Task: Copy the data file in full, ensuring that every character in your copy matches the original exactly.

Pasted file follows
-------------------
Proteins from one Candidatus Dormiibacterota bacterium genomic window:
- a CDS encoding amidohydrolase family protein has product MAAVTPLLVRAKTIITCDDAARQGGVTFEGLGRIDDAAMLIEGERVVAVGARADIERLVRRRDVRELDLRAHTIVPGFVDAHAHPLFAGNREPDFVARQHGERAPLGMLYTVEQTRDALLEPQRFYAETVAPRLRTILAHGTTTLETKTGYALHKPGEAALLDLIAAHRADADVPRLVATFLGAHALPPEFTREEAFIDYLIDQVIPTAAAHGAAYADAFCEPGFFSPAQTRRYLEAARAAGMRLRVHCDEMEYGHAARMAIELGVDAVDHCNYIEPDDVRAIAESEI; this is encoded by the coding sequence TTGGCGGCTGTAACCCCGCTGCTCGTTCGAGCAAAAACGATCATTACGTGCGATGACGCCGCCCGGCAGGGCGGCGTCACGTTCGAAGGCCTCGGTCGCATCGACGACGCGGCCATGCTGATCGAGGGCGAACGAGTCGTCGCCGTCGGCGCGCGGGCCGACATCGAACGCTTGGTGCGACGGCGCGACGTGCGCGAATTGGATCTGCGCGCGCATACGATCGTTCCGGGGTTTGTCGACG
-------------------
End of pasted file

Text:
Proteins from one Candidatus Dormiibacterota bacterium genomic window:
- a CDS encoding amidohydrolase family protein has product MAAVTPLLVRAKTIITCDDAARQGGVTFEGLGRIDDAAMLIEGERVVAVGARADIERLVRRRDVRELDLRAHTIVPGFVDAHAHPLFAGNREPDFVARQHGERAPLGMLYTVEQTRDALLEPQRFYAETVAPRLRTILAHGTTTLETKTGYALHKPGEAALLDLIAAHRADADVPRLVATFLGAHALPPEFTREEAFIDYLIDQVIPTAAAHGAAYADAFCEPGFFSPAQTRRYLEAARAAGMRLRVHCDEMEYGHAARMAIELGVDAVDHCNYIEPDDVRAIAESEI; this is encoded by the coding sequence TTGGCGGCTGTAACCCCGCTGCTCGTTCGAGCAAAAACGATCATTACGTGCGATGACGCCGCCCGGCAGGGCGGCGTCACGTTCGAAGGCCTCGGTCGCATCGACGACGCGGCCATGCTGATCGAGGGCGAACGAGTCGTCGCCGTCGGCGCGCGGGCCGACATCGAACGCTTGGTGCGACGGCGCGACGTGCGCGAATTGGATCTGCGCGCGCATACGATCGTTCCGGGGTTTGTCGACG